In order to couple the maximum amount of energy into the heating cavity 12, the connector 18 (or feed waveguide) should be positioned from the adjacent end wall 10c of structure 10 a distance equal to one quarter wavelength or multiple thereof at the transmitter frequency, as described in the above patent.
As will be seen later, the energy coupled into the heating cavity 12 warms the fluid flowing through cartridge 16 at the heating region 12' thereof very efficiently.
The illustrated apparatus also monitors the temperature of the fluid flowing through cartridge 16 at the heating region 12' and uses that information to regulate the microwave energy coupled into the heating cavity 12. In this way, the temperature of the fluid leaving cartridge 16 may be maintained at a selected value independently of the fluid flow rate and the fluid inlet temperature. In the illustrated apparatus, the temperature monitoring is accomplished directly and non-invasively by a detection waveguide 22 which couples into the heating area through an aperture 24 in one of the structure 10 side walls 10b at the heating region 12'. Such non-invasive monitoring may also be accomplished in the manner described in my above-mentioned U.S. Pat. No. 4,346,716.
As the temperature of the fluid flowing through the cartridge 16 increases, the density of the radiation at all frequencies increases and an appreciable amount of this radiation exists in the microwave segment of the frequency spectrum. This energy is coupled into the detection waveguide 22 and is detected by the probe 26' of a waveguide-to-coaxial connector 26 mounted to the top wall of waveguide 22 adjacent to the end wall 22a thereof Connector 26 (preferably spaced from wall 22a one quarter wavelength or multiple thereof at the detected frequency), couples an RF signal representing the temperature of the fluid flowing through cartridge 16 at the heating region 12' to a standard radiometer (not shown) which produces an output signal indicative of that temperature. This output signal is used to control the power output of the microwave transmitter, as described in detail in the above U.S. Pat. No. 5,073,167, to maintain the temperature of the fluid in cartridge 16 at a selected value.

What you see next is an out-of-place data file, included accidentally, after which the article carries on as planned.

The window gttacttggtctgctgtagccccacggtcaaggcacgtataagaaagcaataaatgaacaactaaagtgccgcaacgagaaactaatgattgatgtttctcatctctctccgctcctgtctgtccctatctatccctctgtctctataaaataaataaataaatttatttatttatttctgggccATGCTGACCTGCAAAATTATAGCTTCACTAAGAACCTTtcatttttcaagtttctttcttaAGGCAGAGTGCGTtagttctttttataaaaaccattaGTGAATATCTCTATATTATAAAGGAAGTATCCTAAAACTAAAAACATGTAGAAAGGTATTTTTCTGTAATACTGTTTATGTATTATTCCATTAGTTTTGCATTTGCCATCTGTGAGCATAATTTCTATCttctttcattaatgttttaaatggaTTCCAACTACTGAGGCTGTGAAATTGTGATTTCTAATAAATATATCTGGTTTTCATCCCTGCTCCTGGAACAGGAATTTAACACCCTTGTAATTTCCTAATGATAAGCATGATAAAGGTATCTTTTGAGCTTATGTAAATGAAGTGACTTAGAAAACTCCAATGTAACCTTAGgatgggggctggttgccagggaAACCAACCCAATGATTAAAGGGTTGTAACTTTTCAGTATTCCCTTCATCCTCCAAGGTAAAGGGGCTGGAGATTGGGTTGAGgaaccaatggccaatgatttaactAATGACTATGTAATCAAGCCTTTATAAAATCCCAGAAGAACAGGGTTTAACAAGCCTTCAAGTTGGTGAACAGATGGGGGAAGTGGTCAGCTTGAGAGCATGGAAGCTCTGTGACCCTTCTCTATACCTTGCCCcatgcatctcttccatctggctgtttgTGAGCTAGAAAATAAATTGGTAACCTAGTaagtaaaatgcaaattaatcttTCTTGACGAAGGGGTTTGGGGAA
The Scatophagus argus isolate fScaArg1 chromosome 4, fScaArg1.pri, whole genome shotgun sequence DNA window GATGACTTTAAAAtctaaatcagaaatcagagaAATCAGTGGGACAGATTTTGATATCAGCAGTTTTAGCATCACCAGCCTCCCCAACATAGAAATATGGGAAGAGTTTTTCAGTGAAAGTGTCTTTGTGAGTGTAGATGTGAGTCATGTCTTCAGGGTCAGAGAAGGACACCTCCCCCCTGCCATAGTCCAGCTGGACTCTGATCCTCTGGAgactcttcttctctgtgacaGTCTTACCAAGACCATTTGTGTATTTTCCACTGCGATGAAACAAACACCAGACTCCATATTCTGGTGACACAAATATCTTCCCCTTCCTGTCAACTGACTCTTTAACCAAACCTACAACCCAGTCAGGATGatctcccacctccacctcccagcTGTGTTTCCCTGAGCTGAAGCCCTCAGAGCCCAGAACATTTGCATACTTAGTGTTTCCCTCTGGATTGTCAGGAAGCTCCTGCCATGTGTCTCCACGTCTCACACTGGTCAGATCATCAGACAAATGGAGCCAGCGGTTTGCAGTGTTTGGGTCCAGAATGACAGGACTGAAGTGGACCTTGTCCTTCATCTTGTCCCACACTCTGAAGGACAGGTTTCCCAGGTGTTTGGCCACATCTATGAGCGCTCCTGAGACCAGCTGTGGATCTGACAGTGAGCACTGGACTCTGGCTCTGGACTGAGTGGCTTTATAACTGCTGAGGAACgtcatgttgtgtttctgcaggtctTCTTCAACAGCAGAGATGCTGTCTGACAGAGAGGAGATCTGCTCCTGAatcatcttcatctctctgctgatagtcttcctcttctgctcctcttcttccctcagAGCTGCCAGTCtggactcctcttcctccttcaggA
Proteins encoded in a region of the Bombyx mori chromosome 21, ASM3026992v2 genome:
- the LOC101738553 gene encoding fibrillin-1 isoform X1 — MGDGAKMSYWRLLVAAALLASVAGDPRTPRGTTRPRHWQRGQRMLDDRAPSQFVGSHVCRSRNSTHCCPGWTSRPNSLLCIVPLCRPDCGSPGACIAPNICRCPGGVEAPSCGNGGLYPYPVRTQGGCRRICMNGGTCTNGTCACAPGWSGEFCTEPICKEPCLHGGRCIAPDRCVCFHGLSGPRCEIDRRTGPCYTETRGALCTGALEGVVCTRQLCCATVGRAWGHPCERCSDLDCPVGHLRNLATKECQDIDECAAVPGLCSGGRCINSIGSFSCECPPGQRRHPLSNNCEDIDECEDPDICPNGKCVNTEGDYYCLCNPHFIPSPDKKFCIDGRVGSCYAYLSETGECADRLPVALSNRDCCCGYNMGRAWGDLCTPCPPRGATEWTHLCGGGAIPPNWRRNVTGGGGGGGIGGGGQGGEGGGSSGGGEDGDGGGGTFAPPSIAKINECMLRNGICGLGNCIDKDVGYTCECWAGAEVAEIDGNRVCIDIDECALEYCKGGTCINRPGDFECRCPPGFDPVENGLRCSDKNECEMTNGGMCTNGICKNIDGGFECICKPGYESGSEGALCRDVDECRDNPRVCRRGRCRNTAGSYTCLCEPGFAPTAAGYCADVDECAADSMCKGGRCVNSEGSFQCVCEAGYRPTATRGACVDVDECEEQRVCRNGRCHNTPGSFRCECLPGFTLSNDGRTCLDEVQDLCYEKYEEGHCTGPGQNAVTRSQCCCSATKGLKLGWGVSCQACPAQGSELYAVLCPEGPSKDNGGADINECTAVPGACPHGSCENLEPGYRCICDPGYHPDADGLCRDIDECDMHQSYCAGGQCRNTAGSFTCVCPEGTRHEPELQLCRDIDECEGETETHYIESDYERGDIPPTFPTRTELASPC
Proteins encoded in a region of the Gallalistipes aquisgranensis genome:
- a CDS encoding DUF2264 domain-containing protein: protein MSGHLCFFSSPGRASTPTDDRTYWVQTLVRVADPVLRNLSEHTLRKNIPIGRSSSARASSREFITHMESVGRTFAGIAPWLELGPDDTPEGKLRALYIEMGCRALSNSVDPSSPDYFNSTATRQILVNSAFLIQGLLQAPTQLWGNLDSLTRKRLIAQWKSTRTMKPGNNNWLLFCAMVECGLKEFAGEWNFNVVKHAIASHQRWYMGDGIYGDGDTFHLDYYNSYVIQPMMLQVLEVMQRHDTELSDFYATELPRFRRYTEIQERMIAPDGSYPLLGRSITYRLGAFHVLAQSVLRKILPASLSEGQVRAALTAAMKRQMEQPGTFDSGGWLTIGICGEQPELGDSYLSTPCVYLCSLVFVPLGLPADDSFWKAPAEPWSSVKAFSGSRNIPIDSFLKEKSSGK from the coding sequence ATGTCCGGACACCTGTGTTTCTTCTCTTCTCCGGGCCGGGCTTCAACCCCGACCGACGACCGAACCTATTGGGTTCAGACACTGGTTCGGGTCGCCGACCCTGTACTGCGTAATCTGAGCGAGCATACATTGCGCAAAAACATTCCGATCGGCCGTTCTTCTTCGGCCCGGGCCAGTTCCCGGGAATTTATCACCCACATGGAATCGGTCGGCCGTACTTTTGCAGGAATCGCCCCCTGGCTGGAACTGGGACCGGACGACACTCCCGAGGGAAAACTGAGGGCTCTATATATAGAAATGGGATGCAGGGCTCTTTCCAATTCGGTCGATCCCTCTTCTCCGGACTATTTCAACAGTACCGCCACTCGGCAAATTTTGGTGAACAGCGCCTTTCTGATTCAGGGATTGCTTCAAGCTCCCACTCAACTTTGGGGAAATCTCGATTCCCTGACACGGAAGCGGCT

The detection waveguide 22 preferably operates at a frequency which is much higher than that of the transmitter. For example, in the illustrated apparatus, the detection waveguide may operate at 4.7 GHz which is about twice the transmit frequency. By this manner of frequency selection, the transmit frequency is highly attenuated in the detection waveguide 22, thereby providing protection for the sensitive microwave radiometer and assuring that the signal that is monitored is representative only of the temperature of the fluid flowing through cartridge 16 at the beating region 12'.
Referring now to FIGS. 4 to 6, the cartridge 16 comprises tubing support means shown generally at 32 consisting of a base 34 and a bobbin or spool 36 extending from the base. Base 34 is generally rectangular with a flat promontory 34a at the underside of the base. Preferably, at least the undersurface 35 of promontory 34a is electrically conductive so that when the cartridge is seated in structure 10, that conductive surface functions as an extension of the upper wall 10a of the waveguide structure and electrically closes the opening 14. Actually, in the illustrated cartridge 16, the entire base 34 is made of an electrically conductive material, e.g., aluminum. Thus, when the apparatus is operating, there is minimal energy loss through opening 14.